Let us now go beyond feminism. Let us also articulate on behalf of homosexuals.
Early Christianity portrayed Jesus as homosexual. The Columbia University professor and scholar Morton Smith uncovered a Secret Gospel of Mark, which implicitly portrayed Jesus as homosexual (see Clement of Alexandria and a Secret Gospel of Mark). Early church fathers such as Clement of Alexandria admitted to the existence of such a gospel. What if a group of homosexual men and women want to worship Jesus in all his homosexual glory in the church?
Would either of you or the Supreme Court support such a lesbian and homosexual demand?
Christianity portrays the Virgin Mary as a perpetual virgin which many feminists consider offensive as it suppresses healthy expressions of female sexuality. This unnatural and misogynistic portrayal has resulted in the denial of sexual pleasures to Christian women until 1952 (see Maines, Rachel P.: The Technology of Orgasm – “Hysteria,” the Vibrator, and Women’s Sexual Satisfaction). However, alternative traditions from the earliest period of Christianity portray Mary as a rebelliously promiscuous woman who was unafraid of exploring sexual pleasures with multiple paramours by transgressing marital boundaries. According to one such account written down in the Toledot Yeshu, the Virgin Mary conceived Jesus through seduction by a Roman legionnaire named Panthera even though she had been betrothed to another man. She would go on to have sexual flings with a few other men in Egypt. Some feminists may perceive these as expressions of sexual independence and assertion against patriarchy. What if a group of feminist women want to worship the Virgin Mary and her many paramours in the church?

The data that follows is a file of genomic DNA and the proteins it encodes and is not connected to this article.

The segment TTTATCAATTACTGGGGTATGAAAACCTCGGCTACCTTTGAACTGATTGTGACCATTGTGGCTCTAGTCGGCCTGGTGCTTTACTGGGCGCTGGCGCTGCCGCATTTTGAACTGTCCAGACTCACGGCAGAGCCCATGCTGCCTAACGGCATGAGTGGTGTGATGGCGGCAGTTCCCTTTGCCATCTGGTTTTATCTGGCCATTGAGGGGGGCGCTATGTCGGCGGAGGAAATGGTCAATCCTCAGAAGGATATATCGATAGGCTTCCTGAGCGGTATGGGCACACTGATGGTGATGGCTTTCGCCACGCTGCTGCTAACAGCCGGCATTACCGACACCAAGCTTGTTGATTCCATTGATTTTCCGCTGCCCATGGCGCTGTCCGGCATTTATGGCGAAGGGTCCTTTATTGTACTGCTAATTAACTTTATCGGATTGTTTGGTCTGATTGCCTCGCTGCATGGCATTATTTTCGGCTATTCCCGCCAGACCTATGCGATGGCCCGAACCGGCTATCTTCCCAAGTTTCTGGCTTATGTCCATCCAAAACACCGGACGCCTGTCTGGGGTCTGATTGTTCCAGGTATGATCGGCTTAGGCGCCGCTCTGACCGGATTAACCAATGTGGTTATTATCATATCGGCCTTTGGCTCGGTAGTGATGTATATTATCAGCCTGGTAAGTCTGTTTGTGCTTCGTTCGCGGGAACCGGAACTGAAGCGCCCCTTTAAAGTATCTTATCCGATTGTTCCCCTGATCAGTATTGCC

Would either of you or the Supreme Court support such a feminist demand?
In the churches today, the Eucharist is observed with stale cookies and cheap wine. It was observed very differently in early Christianity. Professor Bart Ehrman has shown that some early Christians indulged in public sexual orgies where the faithful would collect and consume the woman’s menstrual blood saying, “This is the blood of Christ” – see Truth and Fiction in the Da Vinci Code, pp. 182-183. What if a group of feminist women want to revive this practice in the church on the pretext that it destigmatizes menstruation?
Would either of you or the Supreme Court support such a feminist demand?
The obvious answer to all these questions would be an unequivocal no. Both of you would accuse the petitioners of intolerance and bigotry and the Supreme Court would incarcerate them for disturbing peace in society. What you’re portraying as positive change on behalf of women is a selective attack on Hindu beliefs and traditions while simultaneously shielding Christianity and Islam from similar interventions. The day you’re ready to accede to the hypothetical demands I’ve made to usher in positive changes on behalf of women and homosexuals in Islam and Christianity, we will discuss about ushering in positive changes on behalf of women in Sabarimala.”